Alcohol consumption linked to greater risk of harm to brain health, study finds
Drinking more than the recommended weekly limits can harm a person's brain health, a new study has found.
The study found that alcohol consumption is associated with an increased risk of adverse brain outcomes and a steeper decline in cognitive abilities.
Experts from the University of Oxford and University College London studied 550 civil servants over a 30-year period, repeatedly assessing their alcohol consumption and cognition.
At the most recent review, the researchers examined images of the participants' brains - which enabled them to explore correlations between average alcohol use, cognition and brain structure.
They found that alcohol use was associated with reduced right hippocampal volume.
And the more a person drank, the more likely they were to have hippocampal atrophy - a form of brain damage that affects memory and spatial navigation, which is regarded as an early marker for Alzheimer's disease.
Even moderate drinkers - classed for the study's purposes as drinking between 14 and 21 units a week - were three times more likely to have hippocampal atrophy than abstainers.
Last year, the Government changed its guidance on drinking and urged both men and women to drink no more than 14 units each week - the equivalent of six pints of average strength beer.
Previously it was recommended that men should consume no more than 21 units and women should not drink more than 14 units each week.
The decision to hone in the recommended limits was made due to links made between alcohol consumption and cancer. But the authors of the latest study, published in The British Medical Journal, said their findings support the reduction in recommended weekly limits for brain health as well.
They also found that very light drinking - classed as drinking between one and six units a week - had no protective effect compared to abstinence.
The brain images, taken using MRI scanners, also showed that those who consumed high amounts of alcohol were also more likely to have reduced white matter integrity.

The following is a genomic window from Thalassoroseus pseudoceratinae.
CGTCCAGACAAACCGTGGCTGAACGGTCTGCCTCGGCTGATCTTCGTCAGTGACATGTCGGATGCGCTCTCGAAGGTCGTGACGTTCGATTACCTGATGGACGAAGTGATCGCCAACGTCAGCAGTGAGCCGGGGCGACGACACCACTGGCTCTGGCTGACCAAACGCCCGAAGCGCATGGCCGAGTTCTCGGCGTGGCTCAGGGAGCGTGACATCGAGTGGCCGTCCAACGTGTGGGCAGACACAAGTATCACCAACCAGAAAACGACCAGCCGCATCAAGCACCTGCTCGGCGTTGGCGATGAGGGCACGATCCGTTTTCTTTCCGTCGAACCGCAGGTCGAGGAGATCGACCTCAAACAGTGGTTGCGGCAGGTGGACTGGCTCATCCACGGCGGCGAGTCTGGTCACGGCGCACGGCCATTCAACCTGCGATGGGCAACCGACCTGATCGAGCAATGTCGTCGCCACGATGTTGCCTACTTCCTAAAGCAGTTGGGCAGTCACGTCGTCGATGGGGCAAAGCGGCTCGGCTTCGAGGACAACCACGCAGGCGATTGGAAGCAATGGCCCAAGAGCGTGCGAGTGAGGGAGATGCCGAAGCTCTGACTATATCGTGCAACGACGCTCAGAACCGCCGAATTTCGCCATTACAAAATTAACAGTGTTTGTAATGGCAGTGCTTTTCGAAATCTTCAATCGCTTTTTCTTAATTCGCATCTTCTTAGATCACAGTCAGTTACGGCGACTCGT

These drinkers also showed a faster decline in language fluency - tested by how many words beginning with a specific letter can be generated in one minute.
The authors wrote: "Our findings support the recent reduction in UK safe limits and call into question the current US guidelines, which suggest that up to 24.5 units a week is safe for men, as we found increased odds of hippocampal atrophy at just 14-21 units a week, and we found no support for a protective effect of light consumption on brain structure.
"Alcohol might represent a modifiable risk factor for cognitive impairment, and primary prevention interventions targeted to later life could be too late."
In a linked editorial, Killian Welch, consultant neuropsychiatrist at the Royal Edinburgh Hospital, wrote: "(The) findings strengthen the argument that drinking habits many regard as normal have adverse consequences for health.
"This is important. We all use rationalisations to justify persistence with behaviours not in our long term interest. With publication of this paper, justification of 'moderate' drinking on the grounds of brain health becomes a little harder."
Commenting on the study, Dr Jennifer Wild, senior research fellow in clinical psychology, University of Oxford, said: "Medical science is under pressure to find modifiable risk factors for cognitive decline since dementia will be a global epidemic by 2050. Here the authors have discovered a robust link between what most people would consider normal levels of alcohol consumption and later degeneration of core brain regions linked to memory function.
"The results are encouraging since they suggest that reducing alcohol consumption today could prevent or delay the onset of diseases linked to hippocampal atrophy, such as Alzheimer's. But the study needs to be replicated and, importantly, with women. Most of the sample in this study were men."
Dr Doug Brown, director of research and development at the Alzheimer's Society, added: "There's no need to fret about whether to abstain from alcohol altogether as long as you stay within the new (2016) recommended guidelines.
"Further research is needed to better understand whether there is any relationship between light or moderate alcohol consumption, damage to the brain and a person's risk of developing dementia. If you are worried about you or someone else, speak to your GP."